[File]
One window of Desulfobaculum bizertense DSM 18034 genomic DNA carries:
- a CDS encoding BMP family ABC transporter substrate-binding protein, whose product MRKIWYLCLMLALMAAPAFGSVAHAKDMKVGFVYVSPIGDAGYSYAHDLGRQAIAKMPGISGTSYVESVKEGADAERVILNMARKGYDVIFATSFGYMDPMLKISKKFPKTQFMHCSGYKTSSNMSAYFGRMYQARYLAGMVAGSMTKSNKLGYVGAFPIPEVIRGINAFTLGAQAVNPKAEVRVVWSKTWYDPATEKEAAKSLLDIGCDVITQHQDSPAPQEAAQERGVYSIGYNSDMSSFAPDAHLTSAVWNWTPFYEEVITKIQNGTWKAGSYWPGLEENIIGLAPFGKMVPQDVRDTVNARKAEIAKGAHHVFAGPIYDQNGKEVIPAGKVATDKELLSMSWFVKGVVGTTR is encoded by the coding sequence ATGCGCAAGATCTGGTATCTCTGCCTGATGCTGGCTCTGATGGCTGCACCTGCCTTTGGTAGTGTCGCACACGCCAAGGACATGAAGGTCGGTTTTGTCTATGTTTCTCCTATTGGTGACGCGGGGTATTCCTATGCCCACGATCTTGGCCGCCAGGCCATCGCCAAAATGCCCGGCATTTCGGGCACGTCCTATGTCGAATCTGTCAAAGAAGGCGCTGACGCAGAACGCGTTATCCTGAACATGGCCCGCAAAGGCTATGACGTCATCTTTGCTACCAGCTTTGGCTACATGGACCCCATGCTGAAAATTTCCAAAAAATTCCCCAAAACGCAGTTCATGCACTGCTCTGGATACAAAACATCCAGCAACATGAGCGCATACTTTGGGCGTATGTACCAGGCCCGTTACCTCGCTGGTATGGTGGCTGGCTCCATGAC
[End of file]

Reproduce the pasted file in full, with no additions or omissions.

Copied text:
One window of Desulfobaculum bizertense DSM 18034 genomic DNA carries:
- a CDS encoding BMP family ABC transporter substrate-binding protein, whose product MRKIWYLCLMLALMAAPAFGSVAHAKDMKVGFVYVSPIGDAGYSYAHDLGRQAIAKMPGISGTSYVESVKEGADAERVILNMARKGYDVIFATSFGYMDPMLKISKKFPKTQFMHCSGYKTSSNMSAYFGRMYQARYLAGMVAGSMTKSNKLGYVGAFPIPEVIRGINAFTLGAQAVNPKAEVRVVWSKTWYDPATEKEAAKSLLDIGCDVITQHQDSPAPQEAAQERGVYSIGYNSDMSSFAPDAHLTSAVWNWTPFYEEVITKIQNGTWKAGSYWPGLEENIIGLAPFGKMVPQDVRDTVNARKAEIAKGAHHVFAGPIYDQNGKEVIPAGKVATDKELLSMSWFVKGVVGTTR is encoded by the coding sequence ATGCGCAAGATCTGGTATCTCTGCCTGATGCTGGCTCTGATGGCTGCACCTGCCTTTGGTAGTGTCGCACACGCCAAGGACATGAAGGTCGGTTTTGTCTATGTTTCTCCTATTGGTGACGCGGGGTATTCCTATGCCCACGATCTTGGCCGCCAGGCCATCGCCAAAATGCCCGGCATTTCGGGCACGTCCTATGTCGAATCTGTCAAAGAAGGCGCTGACGCAGAACGCGTTATCCTGAACATGGCCCGCAAAGGCTATGACGTCATCTTTGCTACCAGCTTTGGCTACATGGACCCCATGCTGAAAATTTCCAAAAAATTCCCCAAAACGCAGTTCATGCACTGCTCTGGATACAAAACATCCAGCAACATGAGCGCATACTTTGGGCGTATGTACCAGGCCCGTTACCTCGCTGGTATGGTGGCTGGCTCCATGAC